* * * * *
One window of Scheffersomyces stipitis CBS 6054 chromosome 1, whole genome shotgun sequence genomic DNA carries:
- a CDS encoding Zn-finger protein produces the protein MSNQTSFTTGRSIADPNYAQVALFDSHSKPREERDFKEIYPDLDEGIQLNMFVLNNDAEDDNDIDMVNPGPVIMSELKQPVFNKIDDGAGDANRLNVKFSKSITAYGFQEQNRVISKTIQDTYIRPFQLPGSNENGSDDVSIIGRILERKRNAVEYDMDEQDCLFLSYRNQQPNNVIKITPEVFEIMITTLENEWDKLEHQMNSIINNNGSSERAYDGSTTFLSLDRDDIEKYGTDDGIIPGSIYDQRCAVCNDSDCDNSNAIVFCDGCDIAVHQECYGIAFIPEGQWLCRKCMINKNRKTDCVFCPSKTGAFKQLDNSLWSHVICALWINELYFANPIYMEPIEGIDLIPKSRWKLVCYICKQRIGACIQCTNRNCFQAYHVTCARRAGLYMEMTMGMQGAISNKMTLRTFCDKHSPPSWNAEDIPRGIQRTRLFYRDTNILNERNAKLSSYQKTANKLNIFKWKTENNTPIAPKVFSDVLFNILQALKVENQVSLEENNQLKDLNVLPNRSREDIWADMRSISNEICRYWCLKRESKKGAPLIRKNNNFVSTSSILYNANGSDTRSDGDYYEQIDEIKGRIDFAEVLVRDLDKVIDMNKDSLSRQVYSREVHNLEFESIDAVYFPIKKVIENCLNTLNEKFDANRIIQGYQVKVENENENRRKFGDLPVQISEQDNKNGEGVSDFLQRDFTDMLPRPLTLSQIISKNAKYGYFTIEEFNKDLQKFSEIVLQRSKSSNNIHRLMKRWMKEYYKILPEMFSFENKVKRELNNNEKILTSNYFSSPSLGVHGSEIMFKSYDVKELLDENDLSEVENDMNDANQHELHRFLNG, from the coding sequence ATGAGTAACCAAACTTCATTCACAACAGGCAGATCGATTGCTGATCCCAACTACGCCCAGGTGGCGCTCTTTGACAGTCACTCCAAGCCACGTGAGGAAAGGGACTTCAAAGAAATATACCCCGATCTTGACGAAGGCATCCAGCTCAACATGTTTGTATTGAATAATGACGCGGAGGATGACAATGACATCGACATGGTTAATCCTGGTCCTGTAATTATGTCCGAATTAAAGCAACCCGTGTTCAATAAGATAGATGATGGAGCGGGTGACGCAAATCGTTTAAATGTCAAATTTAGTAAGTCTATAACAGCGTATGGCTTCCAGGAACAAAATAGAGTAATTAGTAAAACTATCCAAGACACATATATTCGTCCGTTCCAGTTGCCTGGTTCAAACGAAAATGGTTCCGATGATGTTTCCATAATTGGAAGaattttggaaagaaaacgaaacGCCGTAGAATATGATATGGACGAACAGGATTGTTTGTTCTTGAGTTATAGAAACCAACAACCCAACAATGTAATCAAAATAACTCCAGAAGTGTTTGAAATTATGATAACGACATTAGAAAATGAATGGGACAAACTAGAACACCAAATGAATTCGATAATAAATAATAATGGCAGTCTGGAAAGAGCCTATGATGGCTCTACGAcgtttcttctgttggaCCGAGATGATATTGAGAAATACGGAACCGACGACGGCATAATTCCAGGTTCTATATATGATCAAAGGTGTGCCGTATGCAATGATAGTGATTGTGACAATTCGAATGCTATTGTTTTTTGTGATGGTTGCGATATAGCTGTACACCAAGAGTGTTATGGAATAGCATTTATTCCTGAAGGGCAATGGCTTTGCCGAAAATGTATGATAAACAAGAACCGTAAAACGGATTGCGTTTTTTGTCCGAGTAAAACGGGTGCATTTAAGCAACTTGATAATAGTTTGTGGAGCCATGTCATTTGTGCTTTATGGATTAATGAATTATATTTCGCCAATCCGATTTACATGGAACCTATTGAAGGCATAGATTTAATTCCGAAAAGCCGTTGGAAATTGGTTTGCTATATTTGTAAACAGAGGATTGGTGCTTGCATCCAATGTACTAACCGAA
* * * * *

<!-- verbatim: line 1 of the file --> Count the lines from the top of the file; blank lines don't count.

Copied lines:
One window of Scheffersomyces stipitis CBS 6054 chromosome 1, whole genome shotgun sequence genomic DNA carries: